Inability to Penetrate New Accounts. One of the most difficult tasks in all of sales is to penetrate new accounts. Salespeople continually cited how hard it was to generate initial customer interest and secure an introductory meeting. In almost every interview, salespeople also lamented the lack of leads being generated by their marketing department as well.
Product Commoditization. Nearly every market today has matured to the point where there is very little difference between the features, functions, and specifications of the competitive products.
Price versus Value. From the customer’s standpoint, the cost of the salesperson’s solution was prohibitive because the perceived value of the operational benefits did not justify the price. In other cases, a competitor’s price was significantly less thereby blocking the salesperson’s future involvement in the sales cycle.
800 Pound Gorilla. Many underdog sales organizations have to compete against the mindshare of 800 pound gorillas in their marketplace. Companies like Microsoft, Cisco, and IBM are so dominant in their particular industry that they win business by default.
“Nice-to-Have” Product. During these tough economic times, companies have drastically cut back on any type of purchase that may be considered non-essential or a luxury. In other situations, the salespeople indicated they lacked the financial arguments and real-world proof points to move their product into the “must-have” category.
Internal Sale. At many companies the difficult task of winning over new customers is equally matched by the effort required to sell the deal internally. Salespeople not only have to rally internal support to pursue an account, they must aggressively justify the approval of legitimate business terms and pricing concessions. They also have to contend with long-drawn-out internal processes to generate proposals, quotes, and contracts that can impact deal momentum.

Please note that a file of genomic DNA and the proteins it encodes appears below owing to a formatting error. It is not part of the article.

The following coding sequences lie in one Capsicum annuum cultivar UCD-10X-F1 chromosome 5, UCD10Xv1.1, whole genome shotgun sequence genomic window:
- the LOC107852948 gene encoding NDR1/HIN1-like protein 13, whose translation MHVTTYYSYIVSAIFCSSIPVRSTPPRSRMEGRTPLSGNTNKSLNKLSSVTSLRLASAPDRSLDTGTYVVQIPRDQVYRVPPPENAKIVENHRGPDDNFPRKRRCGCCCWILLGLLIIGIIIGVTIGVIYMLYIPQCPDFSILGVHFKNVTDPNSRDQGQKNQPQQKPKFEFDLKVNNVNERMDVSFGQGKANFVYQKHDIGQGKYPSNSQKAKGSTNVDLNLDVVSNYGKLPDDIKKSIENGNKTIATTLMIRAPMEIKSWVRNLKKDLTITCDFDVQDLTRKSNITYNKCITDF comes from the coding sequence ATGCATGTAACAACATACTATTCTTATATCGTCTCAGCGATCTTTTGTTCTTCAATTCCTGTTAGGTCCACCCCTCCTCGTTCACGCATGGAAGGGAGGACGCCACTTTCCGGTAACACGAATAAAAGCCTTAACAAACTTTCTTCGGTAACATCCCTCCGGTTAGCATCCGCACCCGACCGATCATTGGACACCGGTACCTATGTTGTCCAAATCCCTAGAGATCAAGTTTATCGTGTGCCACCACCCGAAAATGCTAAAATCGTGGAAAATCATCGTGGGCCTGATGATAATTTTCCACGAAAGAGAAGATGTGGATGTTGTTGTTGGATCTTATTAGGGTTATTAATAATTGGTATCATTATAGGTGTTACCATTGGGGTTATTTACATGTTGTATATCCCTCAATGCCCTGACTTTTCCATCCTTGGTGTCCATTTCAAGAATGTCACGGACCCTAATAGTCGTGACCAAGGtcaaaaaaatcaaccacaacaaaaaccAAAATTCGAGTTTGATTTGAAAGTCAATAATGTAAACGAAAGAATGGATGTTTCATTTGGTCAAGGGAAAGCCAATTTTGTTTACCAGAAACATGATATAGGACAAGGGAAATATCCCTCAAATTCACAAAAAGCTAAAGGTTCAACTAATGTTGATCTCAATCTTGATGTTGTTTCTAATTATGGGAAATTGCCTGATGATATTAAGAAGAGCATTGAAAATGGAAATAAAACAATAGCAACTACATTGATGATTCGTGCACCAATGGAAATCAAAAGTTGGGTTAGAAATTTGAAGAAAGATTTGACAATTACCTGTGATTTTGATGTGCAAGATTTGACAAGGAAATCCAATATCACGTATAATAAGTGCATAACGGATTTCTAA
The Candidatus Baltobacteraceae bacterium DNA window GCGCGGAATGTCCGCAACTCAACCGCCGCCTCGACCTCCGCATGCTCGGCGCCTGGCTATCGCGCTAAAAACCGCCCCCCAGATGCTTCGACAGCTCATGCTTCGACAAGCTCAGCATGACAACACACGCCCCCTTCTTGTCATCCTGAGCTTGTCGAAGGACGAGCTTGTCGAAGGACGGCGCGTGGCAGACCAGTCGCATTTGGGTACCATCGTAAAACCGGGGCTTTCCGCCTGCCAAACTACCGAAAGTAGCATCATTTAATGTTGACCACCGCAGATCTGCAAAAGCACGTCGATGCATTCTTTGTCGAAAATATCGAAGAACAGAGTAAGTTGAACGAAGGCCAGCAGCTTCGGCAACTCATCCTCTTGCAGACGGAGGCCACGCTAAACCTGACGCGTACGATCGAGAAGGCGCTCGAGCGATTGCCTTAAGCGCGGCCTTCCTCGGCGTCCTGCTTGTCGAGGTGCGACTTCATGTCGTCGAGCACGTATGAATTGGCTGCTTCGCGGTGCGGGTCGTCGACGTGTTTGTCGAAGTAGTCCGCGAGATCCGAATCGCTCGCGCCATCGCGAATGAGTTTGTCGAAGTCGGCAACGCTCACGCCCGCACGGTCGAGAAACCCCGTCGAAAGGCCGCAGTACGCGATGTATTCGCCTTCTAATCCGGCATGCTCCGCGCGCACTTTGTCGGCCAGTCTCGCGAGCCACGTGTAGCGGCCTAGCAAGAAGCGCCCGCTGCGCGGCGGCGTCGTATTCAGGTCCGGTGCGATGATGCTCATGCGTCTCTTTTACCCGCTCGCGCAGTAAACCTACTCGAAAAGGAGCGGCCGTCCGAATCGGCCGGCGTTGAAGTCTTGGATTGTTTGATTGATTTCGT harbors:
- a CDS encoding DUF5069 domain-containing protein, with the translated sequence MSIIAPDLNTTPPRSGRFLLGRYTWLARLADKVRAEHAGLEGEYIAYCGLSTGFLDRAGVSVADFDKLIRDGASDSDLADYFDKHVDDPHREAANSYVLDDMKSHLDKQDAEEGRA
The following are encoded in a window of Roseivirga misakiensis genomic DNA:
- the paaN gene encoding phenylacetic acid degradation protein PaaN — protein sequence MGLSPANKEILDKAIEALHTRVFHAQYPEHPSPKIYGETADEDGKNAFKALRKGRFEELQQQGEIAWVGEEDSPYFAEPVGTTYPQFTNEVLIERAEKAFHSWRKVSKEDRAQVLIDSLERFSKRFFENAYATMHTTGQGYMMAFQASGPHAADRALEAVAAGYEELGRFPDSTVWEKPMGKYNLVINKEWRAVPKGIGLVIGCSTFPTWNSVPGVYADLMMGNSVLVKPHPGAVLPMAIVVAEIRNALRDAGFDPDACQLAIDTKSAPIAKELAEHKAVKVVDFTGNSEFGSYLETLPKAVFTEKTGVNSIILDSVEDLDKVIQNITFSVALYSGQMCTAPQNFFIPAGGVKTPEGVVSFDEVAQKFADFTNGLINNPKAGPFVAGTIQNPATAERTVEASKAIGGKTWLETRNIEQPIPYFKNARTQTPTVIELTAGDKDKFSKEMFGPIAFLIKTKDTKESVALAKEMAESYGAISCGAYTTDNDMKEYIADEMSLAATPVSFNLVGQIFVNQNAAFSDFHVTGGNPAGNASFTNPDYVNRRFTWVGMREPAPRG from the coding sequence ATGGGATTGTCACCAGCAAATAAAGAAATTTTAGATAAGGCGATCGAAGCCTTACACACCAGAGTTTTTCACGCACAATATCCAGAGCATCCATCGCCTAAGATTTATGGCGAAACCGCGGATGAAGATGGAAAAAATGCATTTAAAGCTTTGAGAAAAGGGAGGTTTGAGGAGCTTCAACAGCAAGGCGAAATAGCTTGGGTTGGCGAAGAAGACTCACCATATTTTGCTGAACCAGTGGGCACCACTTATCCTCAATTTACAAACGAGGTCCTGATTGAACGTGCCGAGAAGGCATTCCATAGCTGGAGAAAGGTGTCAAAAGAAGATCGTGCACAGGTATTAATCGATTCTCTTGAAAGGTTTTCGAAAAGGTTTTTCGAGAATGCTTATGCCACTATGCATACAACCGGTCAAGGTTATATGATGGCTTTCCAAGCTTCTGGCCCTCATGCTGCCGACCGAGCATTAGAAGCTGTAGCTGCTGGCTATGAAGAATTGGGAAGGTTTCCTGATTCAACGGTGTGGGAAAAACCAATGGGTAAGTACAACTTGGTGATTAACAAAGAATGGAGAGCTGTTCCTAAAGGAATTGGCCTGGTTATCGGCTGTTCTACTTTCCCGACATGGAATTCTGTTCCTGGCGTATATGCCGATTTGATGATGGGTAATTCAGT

Administrivia. Salespeople complained that excessive updating of CRM systems, time consuming forms/reports required by management, and post-sales administration activities sapped valuable selling time in the field.
Pre-sales Resources. Many sales organizations are not adequately staffed with enough pre-sales engineer resources and product specialists to fully support all sales efforts. In addition, these technical resources also serve as an important escalation focal point should problems arise during the initial product implementation. When the customer has a negative experience it hinders future purchases and the lack of referenceable customers impacts sales efforts overall.
It’s important to be aware of what salespeople see as their chief obstacles–especially during a tough economic environment that is making their jobs especially challenges. The percentage of salespeople making quota at some organizations was as low as 35 percent in 2012, and this is no doubt in due to the challenges listed above. Finally, I believe these challenges have also directly influenced the top business-to-business sales trends for 2013.
- Ten Reasons Salespeople Lose Deals (blogs.hbr.org)
- Top Reasons Salespeople Lose Business (lumbertribe.wordpress.com)
- Does Your Company Have the Right Number of Salespeople? (lumbertribe.wordpress.com)